Expense of Owning a Ferret

Expect to spend $500 or more on the ferret at any time. If you’re lucky, it will be less. If you’re not, it will be a lot more. The ferret can seem fine one night. The next morning it can be sick and need hundreds of dollars in treatment. When these things come up, it is sudden and has to be paid for right then. You must be able to afford the sudden expense or this is not the pet for you!

People say all the time, I had ferrets before and didn’t spend that kind of money on them or I know someone who doesn’t. All I can say to that is, there is a lot we’ve learned about ferrets in recent years, including how to better care for them. And, just because someone didn’t spend the money on the ferret, doesn’t mean the money didn’t need to be spent.
Below are some examples, so you have a better idea of the expense involved.

Ferret food needs to be really high in protein and fat, which means it is expensive. One of the best foods is Wysong Epigen. It costs $29 for five pounds. Ferrets eat about a pound of food per week.

75% of ferrets will get adrenal disease. This involves treatment of: a melatonin implant every four months until it stops working ($40 at the rescue) or a Deslorelin implant that lasts seven months ($160 + vet visit) and eventually surgery ($300 at the rescue vet, $500 – $1,500 at most other vets.)

50% of ferrets will get insulinoma. This usually means several vet visits to get the ferret stabilized, medication twice a day that comes from the vet, and vet visits at least once a year.

I had a ferret that ate a 1/8″ metal spring off the floor. There was no reason for him to eat something like that, but he did. It cost me $950 over five days to get him taken care of.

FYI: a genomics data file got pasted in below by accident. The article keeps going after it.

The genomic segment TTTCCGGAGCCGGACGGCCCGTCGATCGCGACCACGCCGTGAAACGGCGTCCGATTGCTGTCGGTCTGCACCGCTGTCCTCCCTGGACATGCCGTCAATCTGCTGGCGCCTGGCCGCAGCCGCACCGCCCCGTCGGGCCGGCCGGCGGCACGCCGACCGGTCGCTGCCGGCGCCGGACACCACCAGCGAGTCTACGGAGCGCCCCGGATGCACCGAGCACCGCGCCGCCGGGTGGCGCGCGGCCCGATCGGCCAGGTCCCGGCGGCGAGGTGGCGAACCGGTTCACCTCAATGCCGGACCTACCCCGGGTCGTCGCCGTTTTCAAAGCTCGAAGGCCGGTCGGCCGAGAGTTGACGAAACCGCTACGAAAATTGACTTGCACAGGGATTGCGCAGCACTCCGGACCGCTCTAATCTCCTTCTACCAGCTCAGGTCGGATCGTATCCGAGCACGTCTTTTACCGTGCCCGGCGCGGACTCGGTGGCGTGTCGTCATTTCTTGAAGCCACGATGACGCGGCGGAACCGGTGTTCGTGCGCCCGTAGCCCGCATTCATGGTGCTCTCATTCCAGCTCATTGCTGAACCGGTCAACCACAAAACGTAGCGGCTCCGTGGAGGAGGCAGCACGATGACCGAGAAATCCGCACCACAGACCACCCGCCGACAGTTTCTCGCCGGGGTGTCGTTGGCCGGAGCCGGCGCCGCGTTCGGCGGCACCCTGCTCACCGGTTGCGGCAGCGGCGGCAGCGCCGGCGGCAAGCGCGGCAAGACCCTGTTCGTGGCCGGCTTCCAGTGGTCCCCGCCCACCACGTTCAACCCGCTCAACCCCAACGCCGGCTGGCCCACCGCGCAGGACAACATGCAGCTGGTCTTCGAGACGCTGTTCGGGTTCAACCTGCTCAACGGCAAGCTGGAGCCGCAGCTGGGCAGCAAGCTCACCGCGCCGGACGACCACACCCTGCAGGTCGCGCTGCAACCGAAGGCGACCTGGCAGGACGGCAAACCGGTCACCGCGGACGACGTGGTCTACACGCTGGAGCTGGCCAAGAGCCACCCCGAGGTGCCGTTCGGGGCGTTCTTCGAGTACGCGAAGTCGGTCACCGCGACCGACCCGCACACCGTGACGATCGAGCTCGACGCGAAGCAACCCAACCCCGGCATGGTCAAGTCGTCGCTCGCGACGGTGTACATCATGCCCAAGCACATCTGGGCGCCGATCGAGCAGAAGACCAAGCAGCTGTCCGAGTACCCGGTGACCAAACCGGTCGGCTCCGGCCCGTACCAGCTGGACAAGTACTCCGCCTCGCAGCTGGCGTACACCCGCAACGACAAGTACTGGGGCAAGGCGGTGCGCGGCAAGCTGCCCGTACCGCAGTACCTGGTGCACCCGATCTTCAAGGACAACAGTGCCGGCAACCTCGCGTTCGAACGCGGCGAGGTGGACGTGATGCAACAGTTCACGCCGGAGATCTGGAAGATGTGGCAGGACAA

A lady’s ferret wasn’t acting right. She took the ferret to the emergency vet and then her regular vet the next day. She spent $1,000 over two days on vet care.

A friend took her ferret to the vet for its distemper vaccination. She ended up spending $650 in one day because the vet felt something in the ferret’s abdomen that had to be checked out.

A lady contacted me in a panic because her ferret was dying from a blockage. The ferret had chewed on material and swallowed a ¼” piece. She had already spent $350 at a vet close to her home. That vet quoted $3,000 to do surgery. She drove several hours to my vet and spent about $600.

I was boarding a ferret and had to rush it to the vet for emergency surgery for a hairball blockage. The bill was around $500.

A friend had a ferret get into a storage closet. Someone had not shut the door tight. The ferret got into something and spent two days at the vet on IV fluids and critical care and then had follow up care at a cost of nearly $1,000.

A ferret got a bacterial infection, which they can get from humans. It took five trips to the vet, four antibiotics, and x-rays to get him well. This cost over $400.